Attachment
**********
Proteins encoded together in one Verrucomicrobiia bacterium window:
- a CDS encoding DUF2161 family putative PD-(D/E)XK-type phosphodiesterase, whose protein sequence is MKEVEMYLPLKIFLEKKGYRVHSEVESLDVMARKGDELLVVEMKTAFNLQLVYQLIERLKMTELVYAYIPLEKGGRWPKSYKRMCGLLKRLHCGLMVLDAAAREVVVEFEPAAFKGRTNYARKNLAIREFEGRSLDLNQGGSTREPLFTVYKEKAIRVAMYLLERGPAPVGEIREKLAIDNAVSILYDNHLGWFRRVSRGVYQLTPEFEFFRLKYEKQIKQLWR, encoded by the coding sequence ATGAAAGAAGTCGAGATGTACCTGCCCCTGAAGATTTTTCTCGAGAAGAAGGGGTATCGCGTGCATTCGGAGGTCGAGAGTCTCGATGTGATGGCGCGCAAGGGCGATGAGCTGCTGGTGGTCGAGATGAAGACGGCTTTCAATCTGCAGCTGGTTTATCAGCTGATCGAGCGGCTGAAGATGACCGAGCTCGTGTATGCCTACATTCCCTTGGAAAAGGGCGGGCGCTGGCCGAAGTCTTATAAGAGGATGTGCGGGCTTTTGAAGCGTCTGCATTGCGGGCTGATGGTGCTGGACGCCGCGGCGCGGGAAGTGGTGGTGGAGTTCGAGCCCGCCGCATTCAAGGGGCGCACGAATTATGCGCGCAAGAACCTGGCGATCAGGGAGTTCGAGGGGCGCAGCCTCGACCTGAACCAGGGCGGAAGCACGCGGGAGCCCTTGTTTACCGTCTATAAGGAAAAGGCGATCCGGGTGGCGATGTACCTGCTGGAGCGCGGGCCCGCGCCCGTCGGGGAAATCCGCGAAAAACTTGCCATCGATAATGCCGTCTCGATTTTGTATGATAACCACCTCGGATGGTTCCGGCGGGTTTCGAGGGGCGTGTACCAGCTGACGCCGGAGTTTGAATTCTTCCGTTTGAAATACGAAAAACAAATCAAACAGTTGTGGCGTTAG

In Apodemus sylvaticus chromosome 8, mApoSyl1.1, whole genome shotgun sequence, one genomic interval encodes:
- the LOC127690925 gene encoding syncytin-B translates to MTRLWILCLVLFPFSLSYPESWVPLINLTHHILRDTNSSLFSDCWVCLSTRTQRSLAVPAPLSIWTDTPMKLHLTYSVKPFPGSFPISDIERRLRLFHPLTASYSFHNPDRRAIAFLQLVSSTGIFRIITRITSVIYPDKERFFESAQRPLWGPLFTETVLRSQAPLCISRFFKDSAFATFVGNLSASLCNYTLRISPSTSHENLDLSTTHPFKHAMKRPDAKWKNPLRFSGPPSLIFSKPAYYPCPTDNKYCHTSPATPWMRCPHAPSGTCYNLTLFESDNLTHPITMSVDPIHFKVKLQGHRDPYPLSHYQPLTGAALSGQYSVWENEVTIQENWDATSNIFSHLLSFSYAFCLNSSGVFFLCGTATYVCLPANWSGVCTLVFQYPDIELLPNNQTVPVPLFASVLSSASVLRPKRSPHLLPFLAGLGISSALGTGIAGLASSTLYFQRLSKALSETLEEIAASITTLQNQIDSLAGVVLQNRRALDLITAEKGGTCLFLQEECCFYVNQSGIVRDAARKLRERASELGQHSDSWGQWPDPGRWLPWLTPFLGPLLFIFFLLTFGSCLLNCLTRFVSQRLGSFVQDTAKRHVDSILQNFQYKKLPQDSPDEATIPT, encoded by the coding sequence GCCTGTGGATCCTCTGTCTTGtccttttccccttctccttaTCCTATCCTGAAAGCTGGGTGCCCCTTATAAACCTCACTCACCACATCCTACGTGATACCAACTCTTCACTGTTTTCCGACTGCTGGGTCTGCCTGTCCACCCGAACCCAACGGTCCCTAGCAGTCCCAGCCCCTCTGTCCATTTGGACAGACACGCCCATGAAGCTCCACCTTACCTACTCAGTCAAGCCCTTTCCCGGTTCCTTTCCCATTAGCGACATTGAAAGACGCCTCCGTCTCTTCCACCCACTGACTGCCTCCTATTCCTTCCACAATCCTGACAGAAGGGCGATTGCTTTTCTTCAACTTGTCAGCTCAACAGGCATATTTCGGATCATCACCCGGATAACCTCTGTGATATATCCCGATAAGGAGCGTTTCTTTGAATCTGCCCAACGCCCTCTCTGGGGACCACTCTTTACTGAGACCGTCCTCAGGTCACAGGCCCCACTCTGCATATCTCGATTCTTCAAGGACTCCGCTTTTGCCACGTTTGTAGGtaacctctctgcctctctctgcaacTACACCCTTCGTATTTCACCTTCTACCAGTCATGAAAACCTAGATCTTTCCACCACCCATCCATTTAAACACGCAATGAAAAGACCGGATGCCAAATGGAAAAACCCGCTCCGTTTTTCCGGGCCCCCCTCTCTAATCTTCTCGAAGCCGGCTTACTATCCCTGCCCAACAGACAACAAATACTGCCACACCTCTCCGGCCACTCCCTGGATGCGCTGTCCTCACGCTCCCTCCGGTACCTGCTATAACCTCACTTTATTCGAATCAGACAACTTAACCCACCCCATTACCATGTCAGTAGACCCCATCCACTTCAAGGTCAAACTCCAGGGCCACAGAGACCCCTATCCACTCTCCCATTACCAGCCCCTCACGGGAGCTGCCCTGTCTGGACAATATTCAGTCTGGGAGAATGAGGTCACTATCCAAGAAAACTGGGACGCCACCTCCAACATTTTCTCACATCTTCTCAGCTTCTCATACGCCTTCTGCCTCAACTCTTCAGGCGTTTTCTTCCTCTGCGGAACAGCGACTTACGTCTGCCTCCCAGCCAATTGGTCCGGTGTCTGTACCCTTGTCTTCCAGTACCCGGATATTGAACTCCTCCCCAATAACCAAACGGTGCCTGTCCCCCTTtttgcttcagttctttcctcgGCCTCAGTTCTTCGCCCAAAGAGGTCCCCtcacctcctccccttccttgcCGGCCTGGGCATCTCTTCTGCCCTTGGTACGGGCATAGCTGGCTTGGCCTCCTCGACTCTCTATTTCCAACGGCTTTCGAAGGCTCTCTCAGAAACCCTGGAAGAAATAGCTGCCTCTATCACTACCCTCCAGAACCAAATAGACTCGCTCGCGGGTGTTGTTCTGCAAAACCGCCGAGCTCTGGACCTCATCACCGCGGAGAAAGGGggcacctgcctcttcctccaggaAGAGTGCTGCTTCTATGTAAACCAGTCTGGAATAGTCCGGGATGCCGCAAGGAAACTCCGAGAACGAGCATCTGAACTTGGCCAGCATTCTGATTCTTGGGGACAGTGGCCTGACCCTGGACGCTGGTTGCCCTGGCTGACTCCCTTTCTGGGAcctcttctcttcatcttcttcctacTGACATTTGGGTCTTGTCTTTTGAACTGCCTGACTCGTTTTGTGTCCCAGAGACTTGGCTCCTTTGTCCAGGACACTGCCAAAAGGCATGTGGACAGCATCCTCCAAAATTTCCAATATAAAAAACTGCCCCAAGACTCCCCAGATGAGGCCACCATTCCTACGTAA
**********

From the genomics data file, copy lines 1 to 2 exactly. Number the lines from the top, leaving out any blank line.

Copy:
Proteins encoded together in one Verrucomicrobiia bacterium window:
- a CDS encoding DUF2161 family putative PD-(D/E)XK-type phosphodiesterase, whose protein sequence is MKEVEMYLPLKIFLEKKGYRVHSEVESLDVMARKGDELLVVEMKTAFNLQLVYQLIERLKMTELVYAYIPLEKGGRWPKSYKRMCGLLKRLHCGLMVLDAAAREVVVEFEPAAFKGRTNYARKNLAIREFEGRSLDLNQGGSTREPLFTVYKEKAIRVAMYLLERGPAPVGEIREKLAIDNAVSILYDNHLGWFRRVSRGVYQLTPEFEFFRLKYEKQIKQLWR, encoded by the coding sequence ATGAAAGAAGTCGAGATGTACCTGCCCCTGAAGATTTTTCTCGAGAAGAAGGGGTATCGCGTGCATTCGGAGGTCGAGAGTCTCGATGTGATGGCGCGCAAGGGCGATGAGCTGCTGGTGGTCGAGATGAAGACGGCTTTCAATCTGCAGCTGGTTTATCAGCTGATCGAGCGGCTGAAGATGACCGAGCTCGTGTATGCCTACATTCCCTTGGAAAAGGGCGGGCGCTGGCCGAAGTCTTATAAGAGGATGTGCGGGCTTTTGAAGCGTCTGCATTGCGGGCTGATGGTGCTGGACGCCGCGGCGCGGGAAGTGGTGGTGGAGTTCGAGCCCGCCGCATTCAAGGGGCGCACGAATTATGCGCGCAAGAACCTGGCGATCAGGGAGTTCGAGGGGCGCAGCCTCGACCTGAACCAGGGCGGAAGCACGCGGGAGCCCTTGTTTACCGTCTATAAGGAAAAGGCGATCCGGGTGGCGATGTACCTGCTGGAGCGCGGGCCCGCGCCCGTCGGGGAAATCCGCGAAAAACTTGCCATCGATAATGCCGTCTCGATTTTGTATGATAACCACCTCGGATGGTTCCGGCGGGTTTCGAGGGGCGTGTACCAGCTGACGCCGGAGTTTGAATTCTTCCGTTTGAAATACGAAAAACAAATCAAACAGTTGTGGCGTTAG